With the Oppenheimer film debuting in summer 2023, this itinerary demonstrates Dayton, Ohio’s connection to the man, the movie, and the larger Manhattan Project. Visit the Dayton Project sites before or after watching the movie. (There are no spoilers in this post).
The City of Dayton and surrounding communities played a pivotal role in the Manhattan Project, the name of the atomic bomb mission during World War II. The Dayton Project was a smaller project within the larger Manhattan Project. The Dayton Project’s mission was to create the polonium trigger mechanism to detonate the atomic bombs developed in Los Alamos, New Mexico, the community featured in the Oppenheimer film. The Dayton Project scientists and workers were critical to the overall mission. It is appropriate to honor their scientific creativity and personal sacrifice during a time of war. The Dayton Project had and continues to have a significant impact on the physical and mental health of Dayton Mound workers and their families.
1 Mound Cold War Discovery Center & Unit V of the Dayton Project
1075 Mound Road,
Miamisburg, Ohio 45324
Our recommendation is to start at this site. The exhibits will provide additional information and insight into the Dayton Project. Check the website for open days and hours. Admission is free. Consider climbing the Miamisburg Mound earth work across the street to get a sweeping view of the expanse of the Mound Laboratories site. This is also the site of Unit V of the Dayton Project. By 1945, plans for a permanent polonium production facility were underway and Miamisburg, Ohio was chosen as the site for the new facility.Open In Google Maps
2 National Museum of the U.S. Air Force
1100 Spaatz St.
This museum is free and open to the public. Please check their website for hours and additional information. The Boeing B-29 Superfortress known as Bockscar is the aircraft that carried Oppenheimer's creation into battle. The plane dropped the Fat Man atomic bomb on Nagasaki, Japan on Aug. 9, 1945, three days after the atomic attack against Hiroshima, Japan. The aircraft was modified for the purpose of carrying the atomic bomb as it retained only the tail turret. The armor was removed to save weight to carry the heavy atomic bomb over a long distance.Open In Google Maps
3 Unit I – Central Research Department Headquarters
1515 Nicholas Rd
Dayton, OH 45417
Now a private company, please do not enter this site. View from the road. Unit 1 served as a logistical and personnel center for the Dayton Project. Initial research was carried out in this facility, but it had insufficient space for the polonium processing and refinement. This was the headquarters for the Monsanto Chemical Company, a subcontractor of the federal government for the Dayton Project.Open In Google Maps
4 Unit III – Former Bonebrake Theological Seminary
1601 W First St.
Dayton, OH 45402
Owned by the Dayton Board of Education, this facility became the location of polonium research and development activities following Unit I. Additional structures were added throughout the war. Eventually, the Dayton Project outgrew Unit III which lead to adding Unit IV. In 1950, Monsanto returned Unit III to the Dayton Board of Education, which resumed using it as a maintenance facility for the city’s school system. The board razed the central Bonebrake Seminary building after 1955; however, most of the surrounding concrete block buildings constructed by Monsanto to support the Manhattan Project remain. This location has been recognized as a site on the National Register of Historic Places since 2006. Now a private property, please view from the road or sidewalk.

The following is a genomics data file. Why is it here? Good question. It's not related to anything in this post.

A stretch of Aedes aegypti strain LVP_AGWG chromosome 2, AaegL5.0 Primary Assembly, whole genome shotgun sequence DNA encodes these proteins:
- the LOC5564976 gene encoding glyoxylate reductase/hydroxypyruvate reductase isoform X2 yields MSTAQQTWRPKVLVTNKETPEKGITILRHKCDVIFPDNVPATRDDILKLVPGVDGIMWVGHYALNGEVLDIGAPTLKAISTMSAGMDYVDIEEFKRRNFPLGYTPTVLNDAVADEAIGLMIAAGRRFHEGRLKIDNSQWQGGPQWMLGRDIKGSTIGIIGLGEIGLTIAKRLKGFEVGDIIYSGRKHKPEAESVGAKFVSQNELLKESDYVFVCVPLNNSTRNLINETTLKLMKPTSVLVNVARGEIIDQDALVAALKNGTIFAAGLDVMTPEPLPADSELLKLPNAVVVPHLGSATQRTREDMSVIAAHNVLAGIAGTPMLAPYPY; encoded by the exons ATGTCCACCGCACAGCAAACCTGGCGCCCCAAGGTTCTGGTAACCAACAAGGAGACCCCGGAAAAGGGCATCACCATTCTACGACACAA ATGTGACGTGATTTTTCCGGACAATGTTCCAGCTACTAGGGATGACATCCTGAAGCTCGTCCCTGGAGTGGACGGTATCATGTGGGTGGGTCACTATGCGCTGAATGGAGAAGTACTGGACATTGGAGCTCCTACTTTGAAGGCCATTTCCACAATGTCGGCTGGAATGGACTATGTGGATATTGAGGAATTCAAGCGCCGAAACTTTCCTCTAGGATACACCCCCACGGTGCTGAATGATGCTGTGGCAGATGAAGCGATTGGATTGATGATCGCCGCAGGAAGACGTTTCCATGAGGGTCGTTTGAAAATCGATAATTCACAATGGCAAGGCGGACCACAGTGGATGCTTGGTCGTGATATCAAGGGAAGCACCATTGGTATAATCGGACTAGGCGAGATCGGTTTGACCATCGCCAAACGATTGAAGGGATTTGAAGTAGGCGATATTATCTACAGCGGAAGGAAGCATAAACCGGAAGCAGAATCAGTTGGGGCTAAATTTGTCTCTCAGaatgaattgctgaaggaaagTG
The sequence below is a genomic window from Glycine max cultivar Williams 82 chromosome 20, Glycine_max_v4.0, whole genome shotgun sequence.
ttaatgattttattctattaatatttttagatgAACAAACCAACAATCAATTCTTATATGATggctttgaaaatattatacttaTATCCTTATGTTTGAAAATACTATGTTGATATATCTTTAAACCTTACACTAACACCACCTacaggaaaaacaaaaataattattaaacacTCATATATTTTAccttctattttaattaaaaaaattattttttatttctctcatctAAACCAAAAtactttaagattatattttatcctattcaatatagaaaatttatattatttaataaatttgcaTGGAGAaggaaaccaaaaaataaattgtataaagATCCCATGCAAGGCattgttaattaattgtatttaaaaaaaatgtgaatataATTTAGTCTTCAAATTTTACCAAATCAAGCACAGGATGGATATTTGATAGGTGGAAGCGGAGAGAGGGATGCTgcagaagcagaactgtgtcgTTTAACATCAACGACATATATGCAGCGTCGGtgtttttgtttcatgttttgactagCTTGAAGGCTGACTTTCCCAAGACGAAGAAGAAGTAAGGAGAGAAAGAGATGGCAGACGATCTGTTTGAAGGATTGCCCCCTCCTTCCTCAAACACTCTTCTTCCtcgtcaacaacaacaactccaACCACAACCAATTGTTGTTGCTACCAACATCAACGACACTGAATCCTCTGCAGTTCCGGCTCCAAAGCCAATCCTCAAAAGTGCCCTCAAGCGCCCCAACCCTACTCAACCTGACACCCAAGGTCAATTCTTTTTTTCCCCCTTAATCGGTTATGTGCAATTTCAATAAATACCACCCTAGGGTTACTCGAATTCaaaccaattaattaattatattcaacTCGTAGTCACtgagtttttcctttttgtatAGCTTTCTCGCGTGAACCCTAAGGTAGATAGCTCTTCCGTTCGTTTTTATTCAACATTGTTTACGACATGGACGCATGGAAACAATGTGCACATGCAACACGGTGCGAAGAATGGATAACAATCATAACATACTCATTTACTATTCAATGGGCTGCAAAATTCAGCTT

5 Unit IV – Runnymede Playhouse
Runnymede Rd & Dixon Ave
Oakwood, OH 45419
A privately owned community center, the Runnymede Playhouse served as Unit IV for the Dayton Project. From this site, scientists shipped refined polonium to Los Alamos every week in the summer of 1945. The site continued polonium production through the end of the war. The building was demolished in 1950 and the site mitigated. It was divided into seven residential lots. There is no visible trace of its World War II-era uses. These are homes are private residences. Please view from the road.Open In Google Maps
6 J.K. McIntire Company Building
601 E. Third St.
The J.K. McIntire Company Building is a six-story brick warehouse listed on the National Register of Historic Places. Originally the warehouse was used for receiving, sorting, and storing equipment. The Dayton Project leased the top three floors in 1945. Urinalysis and biological research laboratories were later added. In 1946, the site became a central planning office for Unit V design and construction.Open In Google Maps
7 Carillon Historical Park
1000 Carillon Blvd
Dayton, OH 45409
This 65-acre museum and grounds shares many Dayton stories including The Dayton Project. Check the website for hours and admission fees. The Dayton Project and Monsanto Chemical Company exhibit are located in the main building. While onsite, visit the WAVES cabin. This was not part of The Dayton Project, but a vital role the the codebreaking history of WWII.Open In Google Maps
Dayton’s role in the Manhattan Project is one of many reasons the National Park Service named Montgomery County (City of Dayton) an American WWII Heritage City in late 2022. Learn more about that designation here.
Notes: Unit II – Good catch! Where is Unit II? Unit II was located on St. Route 741 in Miamisburg, Ohio across from today’s Cox Arboretum, this was a Monsanto property, but not associated with the Dayton Project.